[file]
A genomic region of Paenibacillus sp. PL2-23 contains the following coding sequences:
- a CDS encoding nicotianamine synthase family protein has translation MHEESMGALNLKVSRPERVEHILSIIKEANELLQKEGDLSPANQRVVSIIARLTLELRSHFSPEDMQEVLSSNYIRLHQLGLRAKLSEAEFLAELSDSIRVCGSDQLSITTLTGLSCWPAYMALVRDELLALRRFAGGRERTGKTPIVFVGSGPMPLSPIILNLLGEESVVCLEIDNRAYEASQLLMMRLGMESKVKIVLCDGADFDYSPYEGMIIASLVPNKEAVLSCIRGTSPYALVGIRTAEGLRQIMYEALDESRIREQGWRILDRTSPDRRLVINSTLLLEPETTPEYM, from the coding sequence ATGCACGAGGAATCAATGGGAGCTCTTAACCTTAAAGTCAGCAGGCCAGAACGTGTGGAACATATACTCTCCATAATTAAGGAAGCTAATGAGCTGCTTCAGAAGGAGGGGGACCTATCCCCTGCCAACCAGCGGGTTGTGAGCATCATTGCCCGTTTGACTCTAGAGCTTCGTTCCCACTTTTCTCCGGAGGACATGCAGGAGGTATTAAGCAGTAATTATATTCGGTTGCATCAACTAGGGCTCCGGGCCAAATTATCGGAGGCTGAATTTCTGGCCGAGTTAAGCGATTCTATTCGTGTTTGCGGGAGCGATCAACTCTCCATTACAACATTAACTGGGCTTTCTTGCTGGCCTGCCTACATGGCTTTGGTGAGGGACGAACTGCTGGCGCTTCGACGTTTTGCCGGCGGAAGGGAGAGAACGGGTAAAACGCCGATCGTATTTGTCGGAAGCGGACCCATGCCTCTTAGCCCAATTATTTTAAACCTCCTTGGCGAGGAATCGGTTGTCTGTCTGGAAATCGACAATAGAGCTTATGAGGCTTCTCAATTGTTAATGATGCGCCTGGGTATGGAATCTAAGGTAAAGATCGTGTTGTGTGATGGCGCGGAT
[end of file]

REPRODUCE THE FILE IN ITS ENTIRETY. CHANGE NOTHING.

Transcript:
A genomic region of Paenibacillus sp. PL2-23 contains the following coding sequences:
- a CDS encoding nicotianamine synthase family protein has translation MHEESMGALNLKVSRPERVEHILSIIKEANELLQKEGDLSPANQRVVSIIARLTLELRSHFSPEDMQEVLSSNYIRLHQLGLRAKLSEAEFLAELSDSIRVCGSDQLSITTLTGLSCWPAYMALVRDELLALRRFAGGRERTGKTPIVFVGSGPMPLSPIILNLLGEESVVCLEIDNRAYEASQLLMMRLGMESKVKIVLCDGADFDYSPYEGMIIASLVPNKEAVLSCIRGTSPYALVGIRTAEGLRQIMYEALDESRIREQGWRILDRTSPDRRLVINSTLLLEPETTPEYM, from the coding sequence ATGCACGAGGAATCAATGGGAGCTCTTAACCTTAAAGTCAGCAGGCCAGAACGTGTGGAACATATACTCTCCATAATTAAGGAAGCTAATGAGCTGCTTCAGAAGGAGGGGGACCTATCCCCTGCCAACCAGCGGGTTGTGAGCATCATTGCCCGTTTGACTCTAGAGCTTCGTTCCCACTTTTCTCCGGAGGACATGCAGGAGGTATTAAGCAGTAATTATATTCGGTTGCATCAACTAGGGCTCCGGGCCAAATTATCGGAGGCTGAATTTCTGGCCGAGTTAAGCGATTCTATTCGTGTTTGCGGGAGCGATCAACTCTCCATTACAACATTAACTGGGCTTTCTTGCTGGCCTGCCTACATGGCTTTGGTGAGGGACGAACTGCTGGCGCTTCGACGTTTTGCCGGCGGAAGGGAGAGAACGGGTAAAACGCCGATCGTATTTGTCGGAAGCGGACCCATGCCTCTTAGCCCAATTATTTTAAACCTCCTTGGCGAGGAATCGGTTGTCTGTCTGGAAATCGACAATAGAGCTTATGAGGCTTCTCAATTGTTAATGATGCGCCTGGGTATGGAATCTAAGGTAAAGATCGTGTTGTGTGATGGCGCGGAT